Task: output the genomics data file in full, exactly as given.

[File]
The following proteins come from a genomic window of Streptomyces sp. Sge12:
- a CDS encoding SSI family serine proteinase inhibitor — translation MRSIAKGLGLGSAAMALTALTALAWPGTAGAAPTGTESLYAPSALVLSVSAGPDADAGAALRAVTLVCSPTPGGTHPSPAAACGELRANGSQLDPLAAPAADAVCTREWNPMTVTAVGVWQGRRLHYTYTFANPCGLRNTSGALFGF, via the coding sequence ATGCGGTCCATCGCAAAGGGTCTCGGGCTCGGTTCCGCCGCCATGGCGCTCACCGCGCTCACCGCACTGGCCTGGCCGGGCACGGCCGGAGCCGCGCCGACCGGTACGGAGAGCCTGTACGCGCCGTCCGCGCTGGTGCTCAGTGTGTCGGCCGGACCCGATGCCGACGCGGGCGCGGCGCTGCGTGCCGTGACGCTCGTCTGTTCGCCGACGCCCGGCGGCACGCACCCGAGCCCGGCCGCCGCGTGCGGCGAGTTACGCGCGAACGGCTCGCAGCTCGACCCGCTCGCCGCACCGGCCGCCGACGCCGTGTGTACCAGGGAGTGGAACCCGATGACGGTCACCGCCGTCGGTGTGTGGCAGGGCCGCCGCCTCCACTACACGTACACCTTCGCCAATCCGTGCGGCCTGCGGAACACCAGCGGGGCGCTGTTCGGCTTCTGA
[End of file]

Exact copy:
The following proteins come from a genomic window of Streptomyces sp. Sge12:
- a CDS encoding SSI family serine proteinase inhibitor — translation MRSIAKGLGLGSAAMALTALTALAWPGTAGAAPTGTESLYAPSALVLSVSAGPDADAGAALRAVTLVCSPTPGGTHPSPAAACGELRANGSQLDPLAAPAADAVCTREWNPMTVTAVGVWQGRRLHYTYTFANPCGLRNTSGALFGF, via the coding sequence ATGCGGTCCATCGCAAAGGGTCTCGGGCTCGGTTCCGCCGCCATGGCGCTCACCGCGCTCACCGCACTGGCCTGGCCGGGCACGGCCGGAGCCGCGCCGACCGGTACGGAGAGCCTGTACGCGCCGTCCGCGCTGGTGCTCAGTGTGTCGGCCGGACCCGATGCCGACGCGGGCGCGGCGCTGCGTGCCGTGACGCTCGTCTGTTCGCCGACGCCCGGCGGCACGCACCCGAGCCCGGCCGCCGCGTGCGGCGAGTTACGCGCGAACGGCTCGCAGCTCGACCCGCTCGCCGCACCGGCCGCCGACGCCGTGTGTACCAGGGAGTGGAACCCGATGACGGTCACCGCCGTCGGTGTGTGGCAGGGCCGCCGCCTCCACTACACGTACACCTTCGCCAATCCGTGCGGCCTGCGGAACACCAGCGGGGCGCTGTTCGGCTTCTGA